Newly appointed officers, elected by their fellow board members, include Nick Politi, chair; Chandler Ralph, vice chair; Marc Galvin, treasurer; Hillarie Logan-Dechene, secretary.

Nick Politi is a lifelong resident of the Lake Placid area. His professional background focused on real estate sales within the Adirondacks; offering expertise regarding local economic and housing trends. Nick currently owns and operates Merrill L. Thomas, Inc., along with his family. He represents the Lake Placid area.

Chandler Ralph is the former chief executive officer at Adirondack Health in Saranac Lake. During her 21 year career at Adirondack Health, Ms. Ralph oversaw a growing network comprising health centers, a hospital, nursing home, and physical therapy center. Her tenure saw the rapid and significant change of healthcare within the upstate New York region, along with its role as an economic driver. Ms. Ralph represents the Saranac Lake region

Marc Galvin is the owner of The Bookstore Plus in Lake Placid. Marc’s retail and business expertise offers ROOST a unique perspective regarding retail in the Adirondack region and specifically, within Lake Placid. He represents the Lake Placid region.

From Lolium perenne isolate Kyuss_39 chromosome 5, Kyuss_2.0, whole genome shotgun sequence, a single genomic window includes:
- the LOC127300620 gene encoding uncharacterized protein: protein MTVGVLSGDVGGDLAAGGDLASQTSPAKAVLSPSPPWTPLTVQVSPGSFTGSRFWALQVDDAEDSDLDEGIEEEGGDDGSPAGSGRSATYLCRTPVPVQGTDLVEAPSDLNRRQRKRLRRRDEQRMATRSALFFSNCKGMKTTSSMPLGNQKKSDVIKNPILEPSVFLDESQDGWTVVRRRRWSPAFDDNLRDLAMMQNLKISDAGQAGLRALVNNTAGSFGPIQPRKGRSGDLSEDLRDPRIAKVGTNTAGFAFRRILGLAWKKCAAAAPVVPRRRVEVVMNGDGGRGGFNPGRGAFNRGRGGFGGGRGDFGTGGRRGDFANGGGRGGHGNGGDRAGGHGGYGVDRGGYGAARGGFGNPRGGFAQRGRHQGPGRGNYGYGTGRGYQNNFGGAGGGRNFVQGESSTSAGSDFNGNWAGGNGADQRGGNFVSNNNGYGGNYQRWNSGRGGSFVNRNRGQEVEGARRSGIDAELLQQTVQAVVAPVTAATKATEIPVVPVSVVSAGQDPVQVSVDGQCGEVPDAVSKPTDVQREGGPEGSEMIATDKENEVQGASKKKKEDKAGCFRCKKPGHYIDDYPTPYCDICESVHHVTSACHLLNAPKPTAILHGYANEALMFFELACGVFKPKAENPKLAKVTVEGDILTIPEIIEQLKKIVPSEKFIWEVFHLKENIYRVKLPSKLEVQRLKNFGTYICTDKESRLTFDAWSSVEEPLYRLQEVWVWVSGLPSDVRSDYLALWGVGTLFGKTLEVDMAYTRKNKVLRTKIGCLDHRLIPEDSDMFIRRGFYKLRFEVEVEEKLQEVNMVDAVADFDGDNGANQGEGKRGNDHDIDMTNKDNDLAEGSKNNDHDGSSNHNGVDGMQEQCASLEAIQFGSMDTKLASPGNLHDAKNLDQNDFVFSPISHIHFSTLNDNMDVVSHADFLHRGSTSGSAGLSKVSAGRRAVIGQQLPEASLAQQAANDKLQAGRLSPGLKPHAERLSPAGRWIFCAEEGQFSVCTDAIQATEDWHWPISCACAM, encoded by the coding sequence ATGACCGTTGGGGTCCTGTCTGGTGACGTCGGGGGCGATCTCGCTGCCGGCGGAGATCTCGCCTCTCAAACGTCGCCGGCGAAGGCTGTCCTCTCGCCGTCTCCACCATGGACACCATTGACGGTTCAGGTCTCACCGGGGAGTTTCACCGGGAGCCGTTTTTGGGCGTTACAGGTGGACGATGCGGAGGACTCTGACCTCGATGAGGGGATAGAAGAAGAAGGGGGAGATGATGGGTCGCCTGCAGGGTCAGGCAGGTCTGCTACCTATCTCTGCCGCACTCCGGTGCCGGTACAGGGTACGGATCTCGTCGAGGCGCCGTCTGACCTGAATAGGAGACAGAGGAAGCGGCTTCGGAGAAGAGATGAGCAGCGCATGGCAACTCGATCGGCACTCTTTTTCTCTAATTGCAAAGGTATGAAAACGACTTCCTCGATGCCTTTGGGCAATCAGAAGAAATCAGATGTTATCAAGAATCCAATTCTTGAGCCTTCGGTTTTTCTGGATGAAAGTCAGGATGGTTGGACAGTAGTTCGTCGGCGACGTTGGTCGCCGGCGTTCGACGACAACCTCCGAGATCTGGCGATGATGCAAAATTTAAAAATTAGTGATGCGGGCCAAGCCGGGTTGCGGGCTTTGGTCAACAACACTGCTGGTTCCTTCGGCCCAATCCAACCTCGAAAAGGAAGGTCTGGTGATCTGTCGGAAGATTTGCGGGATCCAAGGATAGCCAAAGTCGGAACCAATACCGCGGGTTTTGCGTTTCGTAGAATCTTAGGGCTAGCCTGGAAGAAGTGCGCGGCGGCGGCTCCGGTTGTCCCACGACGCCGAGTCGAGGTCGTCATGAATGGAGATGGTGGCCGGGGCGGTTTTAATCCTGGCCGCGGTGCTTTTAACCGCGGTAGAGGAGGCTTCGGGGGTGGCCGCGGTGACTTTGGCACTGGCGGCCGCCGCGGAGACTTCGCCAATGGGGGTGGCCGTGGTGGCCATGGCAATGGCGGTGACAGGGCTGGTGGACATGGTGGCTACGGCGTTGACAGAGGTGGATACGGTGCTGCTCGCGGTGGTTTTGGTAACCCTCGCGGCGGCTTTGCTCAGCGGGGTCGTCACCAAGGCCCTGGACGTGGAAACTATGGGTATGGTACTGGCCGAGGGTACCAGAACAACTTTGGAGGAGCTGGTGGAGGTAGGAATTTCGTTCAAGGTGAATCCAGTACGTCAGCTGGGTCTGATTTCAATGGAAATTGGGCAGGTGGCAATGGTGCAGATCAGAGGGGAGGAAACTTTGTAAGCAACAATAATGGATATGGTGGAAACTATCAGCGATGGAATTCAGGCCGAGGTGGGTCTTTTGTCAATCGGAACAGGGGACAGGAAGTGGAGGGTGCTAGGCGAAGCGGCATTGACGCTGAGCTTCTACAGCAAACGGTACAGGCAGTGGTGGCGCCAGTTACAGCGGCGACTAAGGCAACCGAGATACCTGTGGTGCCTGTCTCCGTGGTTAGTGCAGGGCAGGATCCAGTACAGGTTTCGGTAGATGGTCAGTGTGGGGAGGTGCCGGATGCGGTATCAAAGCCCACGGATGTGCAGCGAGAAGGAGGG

Hillarie Logan-Dechene is the deputy director of the Wild Center in Tupper Lake. Her expertise in tourism-oriented venues within the Adirondacks provides an important context when discussing tourism and visitor experiences within the region. Ms. Logan-Dechene represents the Hamilton County region.

Regional Office of Sustainable Tourism (ROOST) officers will serve in their executive role for one year; each term is three years, and ROOST board members can serve a maximum of three terms. Each board member represents a different industry and region of the Adirondacks.